Vishwesh Desai was born and is being raised in Ahmedabad, India. He is a hardcore Gujju who shares the infamous Gujarati sweet tooth. A 15-year-old with a fierce passion for reading and writing, the publication of his short stories in the Estrade magazine and the 2015 edition of the ‘I CAN’ book preceded the completion of his first novel, which also just happens to be the fourth one he started. Vishwesh has been awarded with the ‘Rana Kapoor Young Talent Award 2016’ by Kumaon Literary Festival, Yes Bank and Yes Institute. He has spoken at several literature festivals all over the country. His creative streak extends to painting and sketching, and he has a few art exhibitions under his belt.
This is a story that I, myself, have heard many times. From the time when I was in her womb, my mom used to read picture books and stories out to me. Even when I was a tiny little one-and-a-half-month-old, and despite the looks she got from her brothers, my mom would always read me a story a day. Of course, at the time I couldn’t do much except giggle at the pictures and mumble gibberish, but the habit, the idea, of reading stuck with me. Eventually, I grew into reading on my own, but reading and listening to stories from the very beginning has played an imperative part in who I am now.
There are two fairly intriguing anecdotes regarding my journey of writing.
The first has to do with the inspiration for the plot device that is the focus of much of the book. Revealing the explicit details would be far too much of a spoiler, but suffice it to say that the seed for my novel, and the origin of what the plot revolves around, came from my very first monthly English test in 8th Grade.
The second is about a blunder. Like most authors who are steeped in spontaneity, I suffered from Writer’s Block as well, and near the end of the third or fourth chapter, there was this particular scene that was giving me a lot of trouble, and I was stuck on it for a week or so. Finally, I decided to just forget about it for the moment and come back to it later. Of course, I handily managed the “forget about it” part, but never quite got around to coming back to it. So I finished writing the entire novel, forty one chapters plus the prologue and epilogue, and even submitted the completed (or so I thought) first draft to my editor, and then she got back to me saying that were a few loose ends here and there. As you can imagine, one of those “loose ends” in question was the pesky – and conveniently forgotten – scene that ended up being five thousand words long.
Both the Ramayana and the Mahabharata are very close to my heart. I grew up watching this animated rendition of the Ramayana and running madly around the house, screeching “Jai shri Ram! Jai shri Ram!” at the top of my lungs. Later on, I became a huge fan of Ashok Banker’s Ramayana series. The Mahabharata, on the other hand, I was familiarized with when I was a tad more mature (just a tad). I used to watch all the many different Mahabharatas that came on TV, bewitched by Shakuni mama’s dastardly cunning, by Karna’s valour and overcoming of adversity, by the Pandavas’ abnegation, by Yudhistir’s adherence to honor, and by Krishna’s imparting of wisdom to Arjuna in the face of mortal combat. I’m very interested in the mythologies of other cultures as well. The Nordic gods (which kid doesn’t love Thor?), the Greek gods (Percy Jackson), the Roman Pantheon and the fascinating Egyptian gods are some of my favorites.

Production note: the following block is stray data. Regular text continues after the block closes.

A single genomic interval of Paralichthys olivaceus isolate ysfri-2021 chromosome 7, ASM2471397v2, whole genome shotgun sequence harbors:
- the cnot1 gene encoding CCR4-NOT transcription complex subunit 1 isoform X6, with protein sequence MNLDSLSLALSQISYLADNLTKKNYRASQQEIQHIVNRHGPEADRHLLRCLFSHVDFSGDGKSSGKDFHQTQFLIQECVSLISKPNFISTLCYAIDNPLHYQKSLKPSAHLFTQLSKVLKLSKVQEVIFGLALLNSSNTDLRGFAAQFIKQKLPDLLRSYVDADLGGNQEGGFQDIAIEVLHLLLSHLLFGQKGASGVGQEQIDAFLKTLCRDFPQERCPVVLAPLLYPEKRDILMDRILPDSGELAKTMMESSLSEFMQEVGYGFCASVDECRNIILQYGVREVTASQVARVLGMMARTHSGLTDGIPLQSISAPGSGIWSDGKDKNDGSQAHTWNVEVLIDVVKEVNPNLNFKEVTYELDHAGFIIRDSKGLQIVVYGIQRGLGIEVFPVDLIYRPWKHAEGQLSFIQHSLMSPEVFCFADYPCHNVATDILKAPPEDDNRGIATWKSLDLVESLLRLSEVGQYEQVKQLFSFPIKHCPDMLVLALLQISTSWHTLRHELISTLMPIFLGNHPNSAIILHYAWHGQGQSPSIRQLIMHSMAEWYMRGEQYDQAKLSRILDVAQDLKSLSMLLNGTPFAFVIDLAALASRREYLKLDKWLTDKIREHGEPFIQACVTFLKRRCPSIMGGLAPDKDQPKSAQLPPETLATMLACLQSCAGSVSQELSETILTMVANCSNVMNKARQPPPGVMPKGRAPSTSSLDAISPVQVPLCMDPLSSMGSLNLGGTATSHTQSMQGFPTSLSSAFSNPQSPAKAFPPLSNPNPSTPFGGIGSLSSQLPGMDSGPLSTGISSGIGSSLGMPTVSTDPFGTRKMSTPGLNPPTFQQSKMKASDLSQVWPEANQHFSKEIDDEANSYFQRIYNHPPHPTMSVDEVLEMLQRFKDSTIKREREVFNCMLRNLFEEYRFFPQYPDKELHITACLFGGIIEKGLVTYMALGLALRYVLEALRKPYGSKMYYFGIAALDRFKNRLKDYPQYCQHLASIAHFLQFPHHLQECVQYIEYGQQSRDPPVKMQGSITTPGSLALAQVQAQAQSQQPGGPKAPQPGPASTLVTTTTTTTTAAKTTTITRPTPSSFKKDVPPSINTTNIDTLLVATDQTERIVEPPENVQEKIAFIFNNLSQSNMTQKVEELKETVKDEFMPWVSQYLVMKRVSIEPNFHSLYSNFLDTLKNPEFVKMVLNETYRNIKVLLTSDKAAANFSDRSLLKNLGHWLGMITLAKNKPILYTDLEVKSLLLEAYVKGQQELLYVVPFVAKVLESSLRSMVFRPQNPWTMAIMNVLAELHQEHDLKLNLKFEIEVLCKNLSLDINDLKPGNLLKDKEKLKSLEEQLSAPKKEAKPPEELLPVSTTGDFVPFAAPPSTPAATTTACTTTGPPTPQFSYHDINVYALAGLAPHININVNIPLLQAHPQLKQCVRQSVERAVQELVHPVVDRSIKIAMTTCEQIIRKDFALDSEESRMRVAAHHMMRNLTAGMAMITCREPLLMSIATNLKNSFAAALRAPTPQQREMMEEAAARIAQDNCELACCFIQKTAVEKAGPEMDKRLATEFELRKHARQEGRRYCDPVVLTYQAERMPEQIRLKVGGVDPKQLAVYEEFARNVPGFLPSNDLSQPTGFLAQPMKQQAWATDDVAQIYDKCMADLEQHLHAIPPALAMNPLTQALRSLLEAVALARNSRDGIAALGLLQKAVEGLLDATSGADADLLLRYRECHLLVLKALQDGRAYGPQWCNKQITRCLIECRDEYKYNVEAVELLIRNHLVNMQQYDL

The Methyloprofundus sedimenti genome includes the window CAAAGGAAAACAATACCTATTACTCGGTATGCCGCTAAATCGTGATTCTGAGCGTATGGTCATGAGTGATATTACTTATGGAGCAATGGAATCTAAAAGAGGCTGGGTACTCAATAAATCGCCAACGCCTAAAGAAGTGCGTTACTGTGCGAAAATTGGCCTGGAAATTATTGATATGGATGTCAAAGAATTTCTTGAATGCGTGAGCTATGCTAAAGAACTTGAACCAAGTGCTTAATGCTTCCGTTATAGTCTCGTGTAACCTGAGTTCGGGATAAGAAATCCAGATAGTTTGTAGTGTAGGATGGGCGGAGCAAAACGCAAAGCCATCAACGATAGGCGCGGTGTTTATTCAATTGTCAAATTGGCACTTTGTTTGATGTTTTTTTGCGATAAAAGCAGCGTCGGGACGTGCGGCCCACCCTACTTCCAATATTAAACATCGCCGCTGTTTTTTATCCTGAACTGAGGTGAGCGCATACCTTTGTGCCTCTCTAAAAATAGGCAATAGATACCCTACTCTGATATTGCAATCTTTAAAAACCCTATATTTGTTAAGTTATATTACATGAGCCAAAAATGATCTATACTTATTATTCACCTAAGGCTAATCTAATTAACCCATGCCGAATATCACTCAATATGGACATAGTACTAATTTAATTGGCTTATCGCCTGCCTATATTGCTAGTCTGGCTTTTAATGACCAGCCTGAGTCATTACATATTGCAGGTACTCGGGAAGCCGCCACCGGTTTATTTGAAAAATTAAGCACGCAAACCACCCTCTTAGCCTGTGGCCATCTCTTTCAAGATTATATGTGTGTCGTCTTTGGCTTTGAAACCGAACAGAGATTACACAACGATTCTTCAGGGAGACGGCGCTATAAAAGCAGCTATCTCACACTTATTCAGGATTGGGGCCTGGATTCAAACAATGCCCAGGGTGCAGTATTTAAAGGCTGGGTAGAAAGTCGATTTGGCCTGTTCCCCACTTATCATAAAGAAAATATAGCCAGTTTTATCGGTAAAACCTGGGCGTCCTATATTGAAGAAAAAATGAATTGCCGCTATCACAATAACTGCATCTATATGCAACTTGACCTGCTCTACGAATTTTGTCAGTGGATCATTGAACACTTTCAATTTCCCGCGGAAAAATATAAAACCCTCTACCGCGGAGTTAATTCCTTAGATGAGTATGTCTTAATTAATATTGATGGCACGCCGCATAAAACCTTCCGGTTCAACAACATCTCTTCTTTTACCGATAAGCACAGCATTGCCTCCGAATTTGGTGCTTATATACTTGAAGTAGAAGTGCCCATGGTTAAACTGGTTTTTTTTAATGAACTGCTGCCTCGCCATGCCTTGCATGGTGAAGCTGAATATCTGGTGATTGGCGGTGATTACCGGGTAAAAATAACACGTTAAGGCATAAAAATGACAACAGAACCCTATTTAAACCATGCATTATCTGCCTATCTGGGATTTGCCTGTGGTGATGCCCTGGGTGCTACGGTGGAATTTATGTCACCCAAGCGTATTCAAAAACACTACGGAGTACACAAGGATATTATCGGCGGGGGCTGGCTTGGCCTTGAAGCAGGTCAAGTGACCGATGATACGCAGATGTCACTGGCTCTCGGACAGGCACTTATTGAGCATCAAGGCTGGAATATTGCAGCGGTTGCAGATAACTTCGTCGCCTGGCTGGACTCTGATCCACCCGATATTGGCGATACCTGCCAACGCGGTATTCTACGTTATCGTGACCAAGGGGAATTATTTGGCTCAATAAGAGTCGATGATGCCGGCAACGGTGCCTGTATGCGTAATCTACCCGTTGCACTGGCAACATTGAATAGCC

I think Mythology inspires (or discourages) certain actions in real life in much the same manner as stories of any other form. The wisdom born from the vicarious experience that stories beget can lead one to refrain from making certain mistakes they would have made otherwise. On the other hand, listening to enrapturing ballads of glory and valour or just any tale of success, for that matter, can spur people on to achieving their dreams.
There have been a lot of highlights at all the lit fests I’ve gone to, mainly because I’d get to meet so many different people, including members of the literary gentry such as Amish Tripathi and Ashwin Sanghi. At the Kumaon Literary Festival, I met an author called Yossi Ghinsberg, whose personal account of his experiences while lost in uncharted areas of the Bolivian Amazon for three weeks in 1981 is being adapted into a movie starring Daniel Radcliffe. I was blown away by his kindness, his gentleness, and his humility. It’s understandable for a first-time author like me to be excited to get a signed copy of the book of someone as incredible as him, but what I found most inspiring about him was that he was equally excited to get a signed copy of my book.
At the Gujarat Literature Festival, I met Ashwin Sanghi and presented him with a copy of my book, and I was absolutely thrilled when he held it up at the end of his session and recommended it to the audience.
I think an author’s first and foremost responsibility to his or her readers is to create a piece of work that not only entertains, but also stimulates and provokes thought and contemplation. Books, in my opinion, are one of the best ways to widen one’s mental horizons and it is the author’s responsibility to facilitate such a change. Also, I think an author must always keep striving to be better, in every aspect – from his writing and diction to his story, and leave the reader with something, anything, to think about when the book is over.
One of the other things that stayed with me the most is that, after my book launch at the Kumaon Lit Fest, one of the people who attended the session came up to me and told me that he had always been discouraging his bibliophile daughter from reading and writing, which he considered a waste of time, but he said that after meeting me, he was going to buy her whatever books she wanted and allow her to write as much as she wanted. The fact that I was able to, in whatever way, cause a change like that moved me and has stood with me to this day.